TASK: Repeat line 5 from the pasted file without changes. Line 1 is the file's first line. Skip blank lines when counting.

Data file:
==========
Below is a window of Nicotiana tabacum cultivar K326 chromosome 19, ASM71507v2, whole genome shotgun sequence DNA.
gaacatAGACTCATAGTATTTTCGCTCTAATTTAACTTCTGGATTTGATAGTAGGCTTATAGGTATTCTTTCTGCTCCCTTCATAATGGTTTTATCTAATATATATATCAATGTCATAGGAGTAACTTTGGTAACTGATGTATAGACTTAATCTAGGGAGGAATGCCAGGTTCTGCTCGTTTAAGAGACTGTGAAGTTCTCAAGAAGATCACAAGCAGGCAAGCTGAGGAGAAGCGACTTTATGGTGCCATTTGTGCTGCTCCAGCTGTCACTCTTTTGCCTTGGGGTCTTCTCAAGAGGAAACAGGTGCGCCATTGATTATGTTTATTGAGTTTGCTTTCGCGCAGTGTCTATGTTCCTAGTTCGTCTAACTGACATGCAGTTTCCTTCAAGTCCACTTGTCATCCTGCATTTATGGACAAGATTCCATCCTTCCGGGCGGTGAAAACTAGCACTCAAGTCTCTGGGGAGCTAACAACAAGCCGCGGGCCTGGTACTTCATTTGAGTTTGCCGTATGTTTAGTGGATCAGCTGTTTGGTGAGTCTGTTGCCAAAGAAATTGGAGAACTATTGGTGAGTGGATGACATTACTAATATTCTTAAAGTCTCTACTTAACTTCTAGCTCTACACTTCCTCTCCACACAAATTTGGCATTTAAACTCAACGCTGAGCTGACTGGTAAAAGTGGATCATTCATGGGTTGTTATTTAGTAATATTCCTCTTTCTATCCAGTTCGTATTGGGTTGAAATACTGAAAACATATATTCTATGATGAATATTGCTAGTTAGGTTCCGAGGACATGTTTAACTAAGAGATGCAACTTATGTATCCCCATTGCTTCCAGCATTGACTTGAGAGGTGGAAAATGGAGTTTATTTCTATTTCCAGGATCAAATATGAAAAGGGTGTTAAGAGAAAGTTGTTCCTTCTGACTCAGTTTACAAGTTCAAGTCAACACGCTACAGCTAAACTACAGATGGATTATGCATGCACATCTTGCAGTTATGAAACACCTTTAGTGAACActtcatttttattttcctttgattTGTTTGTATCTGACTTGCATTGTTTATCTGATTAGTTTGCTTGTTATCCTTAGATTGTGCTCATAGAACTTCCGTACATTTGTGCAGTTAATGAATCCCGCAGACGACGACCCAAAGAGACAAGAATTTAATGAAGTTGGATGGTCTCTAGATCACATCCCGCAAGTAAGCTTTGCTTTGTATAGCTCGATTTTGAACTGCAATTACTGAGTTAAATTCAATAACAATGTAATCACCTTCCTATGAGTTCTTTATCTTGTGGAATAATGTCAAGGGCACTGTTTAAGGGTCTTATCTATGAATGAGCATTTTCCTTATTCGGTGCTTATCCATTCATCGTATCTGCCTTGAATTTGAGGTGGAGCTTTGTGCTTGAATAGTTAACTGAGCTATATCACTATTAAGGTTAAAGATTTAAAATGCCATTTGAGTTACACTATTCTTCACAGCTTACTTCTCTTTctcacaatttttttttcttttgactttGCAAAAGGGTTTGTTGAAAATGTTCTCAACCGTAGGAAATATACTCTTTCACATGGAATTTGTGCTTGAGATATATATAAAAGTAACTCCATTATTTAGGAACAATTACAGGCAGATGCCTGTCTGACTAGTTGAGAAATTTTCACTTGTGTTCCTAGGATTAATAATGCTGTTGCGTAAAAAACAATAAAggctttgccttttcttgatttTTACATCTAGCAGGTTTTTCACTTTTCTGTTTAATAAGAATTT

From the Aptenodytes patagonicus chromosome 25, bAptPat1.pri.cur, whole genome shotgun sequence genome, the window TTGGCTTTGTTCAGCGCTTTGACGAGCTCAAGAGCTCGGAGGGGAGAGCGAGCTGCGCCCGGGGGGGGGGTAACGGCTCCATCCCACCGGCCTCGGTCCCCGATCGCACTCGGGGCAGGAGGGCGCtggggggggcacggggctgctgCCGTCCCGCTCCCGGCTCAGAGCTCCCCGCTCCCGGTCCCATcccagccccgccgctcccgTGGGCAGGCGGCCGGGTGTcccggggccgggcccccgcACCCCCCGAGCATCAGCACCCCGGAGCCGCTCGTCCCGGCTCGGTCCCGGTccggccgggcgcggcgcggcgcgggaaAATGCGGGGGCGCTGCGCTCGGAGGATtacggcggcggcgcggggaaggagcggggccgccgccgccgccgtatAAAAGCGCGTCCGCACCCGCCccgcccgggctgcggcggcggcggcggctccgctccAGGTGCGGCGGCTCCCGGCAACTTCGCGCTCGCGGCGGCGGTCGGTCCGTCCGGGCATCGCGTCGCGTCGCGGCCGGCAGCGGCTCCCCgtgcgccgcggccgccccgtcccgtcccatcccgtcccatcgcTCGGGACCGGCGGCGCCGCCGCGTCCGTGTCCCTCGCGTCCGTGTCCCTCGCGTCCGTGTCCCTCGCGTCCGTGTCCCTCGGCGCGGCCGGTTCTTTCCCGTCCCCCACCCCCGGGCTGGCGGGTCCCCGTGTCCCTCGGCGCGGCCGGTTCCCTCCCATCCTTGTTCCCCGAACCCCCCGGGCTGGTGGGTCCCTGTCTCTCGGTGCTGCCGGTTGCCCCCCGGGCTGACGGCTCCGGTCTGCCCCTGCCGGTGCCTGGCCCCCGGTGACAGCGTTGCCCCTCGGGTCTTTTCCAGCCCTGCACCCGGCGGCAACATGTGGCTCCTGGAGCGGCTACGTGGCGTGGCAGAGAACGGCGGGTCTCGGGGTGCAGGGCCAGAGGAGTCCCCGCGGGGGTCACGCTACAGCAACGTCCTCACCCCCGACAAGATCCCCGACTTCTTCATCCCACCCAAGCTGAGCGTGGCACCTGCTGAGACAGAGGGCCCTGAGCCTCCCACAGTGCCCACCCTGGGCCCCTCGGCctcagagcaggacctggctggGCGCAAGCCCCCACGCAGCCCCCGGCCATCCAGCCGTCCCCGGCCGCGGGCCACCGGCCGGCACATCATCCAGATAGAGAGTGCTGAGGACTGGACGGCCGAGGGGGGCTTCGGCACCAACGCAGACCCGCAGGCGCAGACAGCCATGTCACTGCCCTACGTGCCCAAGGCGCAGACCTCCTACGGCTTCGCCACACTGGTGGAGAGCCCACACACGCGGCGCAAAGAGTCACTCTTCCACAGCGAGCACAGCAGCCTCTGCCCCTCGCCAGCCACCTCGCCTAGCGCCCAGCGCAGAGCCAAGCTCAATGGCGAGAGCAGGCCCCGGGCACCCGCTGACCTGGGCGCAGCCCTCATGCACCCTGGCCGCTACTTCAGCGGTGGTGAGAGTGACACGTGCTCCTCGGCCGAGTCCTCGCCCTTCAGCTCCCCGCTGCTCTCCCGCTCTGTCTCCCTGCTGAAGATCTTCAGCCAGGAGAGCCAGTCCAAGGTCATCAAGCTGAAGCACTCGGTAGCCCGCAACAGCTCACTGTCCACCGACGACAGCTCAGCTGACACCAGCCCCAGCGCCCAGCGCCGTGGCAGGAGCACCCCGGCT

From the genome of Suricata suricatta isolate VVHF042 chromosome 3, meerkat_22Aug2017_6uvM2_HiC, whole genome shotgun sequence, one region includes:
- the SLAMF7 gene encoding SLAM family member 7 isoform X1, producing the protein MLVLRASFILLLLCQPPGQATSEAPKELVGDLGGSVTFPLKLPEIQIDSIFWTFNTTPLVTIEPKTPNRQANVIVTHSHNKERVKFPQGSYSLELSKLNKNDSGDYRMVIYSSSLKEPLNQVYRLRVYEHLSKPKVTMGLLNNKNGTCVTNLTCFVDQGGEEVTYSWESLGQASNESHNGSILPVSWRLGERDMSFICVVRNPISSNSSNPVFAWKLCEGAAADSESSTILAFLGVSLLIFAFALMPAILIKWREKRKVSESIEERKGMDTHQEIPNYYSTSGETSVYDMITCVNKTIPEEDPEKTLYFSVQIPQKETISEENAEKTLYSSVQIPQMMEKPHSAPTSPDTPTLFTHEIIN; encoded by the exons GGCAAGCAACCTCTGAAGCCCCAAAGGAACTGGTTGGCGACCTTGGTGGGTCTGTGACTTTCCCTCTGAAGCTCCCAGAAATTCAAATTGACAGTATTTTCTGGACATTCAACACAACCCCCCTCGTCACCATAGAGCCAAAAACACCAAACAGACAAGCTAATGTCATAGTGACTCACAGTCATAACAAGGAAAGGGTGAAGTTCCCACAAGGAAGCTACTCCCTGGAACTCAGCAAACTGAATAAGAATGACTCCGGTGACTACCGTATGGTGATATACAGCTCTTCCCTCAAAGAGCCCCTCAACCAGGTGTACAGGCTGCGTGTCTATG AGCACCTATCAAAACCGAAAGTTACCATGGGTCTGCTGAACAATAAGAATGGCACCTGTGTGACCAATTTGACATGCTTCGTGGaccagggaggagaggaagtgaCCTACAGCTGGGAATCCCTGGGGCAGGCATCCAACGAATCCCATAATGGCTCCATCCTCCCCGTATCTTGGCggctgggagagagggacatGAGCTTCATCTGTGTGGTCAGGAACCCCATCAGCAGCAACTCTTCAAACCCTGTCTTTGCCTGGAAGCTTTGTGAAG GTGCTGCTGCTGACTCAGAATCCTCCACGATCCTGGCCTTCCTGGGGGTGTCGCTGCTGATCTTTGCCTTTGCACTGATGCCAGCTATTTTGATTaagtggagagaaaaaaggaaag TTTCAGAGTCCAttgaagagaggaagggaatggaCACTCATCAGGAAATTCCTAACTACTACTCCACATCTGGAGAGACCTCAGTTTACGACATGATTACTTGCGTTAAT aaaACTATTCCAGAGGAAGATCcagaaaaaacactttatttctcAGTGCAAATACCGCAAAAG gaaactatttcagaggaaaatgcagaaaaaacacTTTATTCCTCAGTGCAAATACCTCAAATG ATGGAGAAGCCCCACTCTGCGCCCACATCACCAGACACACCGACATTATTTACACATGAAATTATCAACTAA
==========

- the SLAMF7 gene encoding SLAM family member 7 isoform X1, producing the protein MLVLRASFILLLLCQPPGQATSEAPKELVGDLGGSVTFPLKLPEIQIDSIFWTFNTTPLVTIEPKTPNRQANVIVTHSHNKERVKFPQGSYSLELSKLNKNDSGDYRMVIYSSSLKEPLNQVYRLRVYEHLSKPKVTMGLLNNKNGTCVTNLTCFVDQGGEEVTYSWESLGQASNESHNGSILPVSWRLGERDMSFICVVRNPISSNSSNPVFAWKLCEGAAADSESSTILAFLGVSLLIFAFALMPAILIKWREKRKVSESIEERKGMDTHQEIPNYYSTSGETSVYDMITCVNKTIPEEDPEKTLYFSVQIPQKETISEENAEKTLYSSVQIPQMMEKPHSAPTSPDTPTLFTHEIIN; encoded by the exons GGCAAGCAACCTCTGAAGCCCCAAAGGAACTGGTTGGCGACCTTGGTGGGTCTGTGACTTTCCCTCTGAAGCTCCCAGAAATTCAAATTGACAGTATTTTCTGGACATTCAACACAACCCCCCTCGTCACCATAGAGCCAAAAACACCAAACAGACAAGCTAATGTCATAGTGACTCACAGTCATAACAAGGAAAGGGTGAAGTTCCCACAAGGAAGCTACTCCCTGGAACTCAGCAAACTGAATAAGAATGACTCCGGTGACTACCGTATGGTGATATACAGCTCTTCCCTCAAAGAGCCCCTCAACCAGGTGTACAGGCTGCGTGTCTATG AGCACCTATCAAAACCGAAAGTTACCATGGGTCTGCTGAACAATAAGAATGGCACCTGTGTGACCAATTTGACATGCTTCGTGGaccagggaggagaggaagtgaCCTACAGCTGGGAATCCCTGGGGCAGGCATCCAACGAATCCCATAATGGCTCCATCCTCCCCGTATCTTGGCggctgggagagagggacatGAGCTTCATCTGTGTGGTCAGGAACCCCATCAGCAGCAACTCTTCAAACCCTGTCTTTGCCTGGAAGCTTTGTGAAG GTGCTGCTGCTGACTCAGAATCCTCCACGATCCTGGCCTTCCTGGGGGTGTCGCTGCTGATCTTTGCCTTTGCACTGATGCCAGCTATTTTGATTaagtggagagaaaaaaggaaag TTTCAGAGTCCAttgaagagaggaagggaatggaCACTCATCAGGAAATTCCTAACTACTACTCCACATCTGGAGAGACCTCAGTTTACGACATGATTACTTGCGTTAAT aaaACTATTCCAGAGGAAGATCcagaaaaaacactttatttctcAGTGCAAATACCGCAAAAG gaaactatttcagaggaaaatgcagaaaaaacacTTTATTCCTCAGTGCAAATACCTCAAATG ATGGAGAAGCCCCACTCTGCGCCCACATCACCAGACACACCGACATTATTTACACATGAAATTATCAACTAA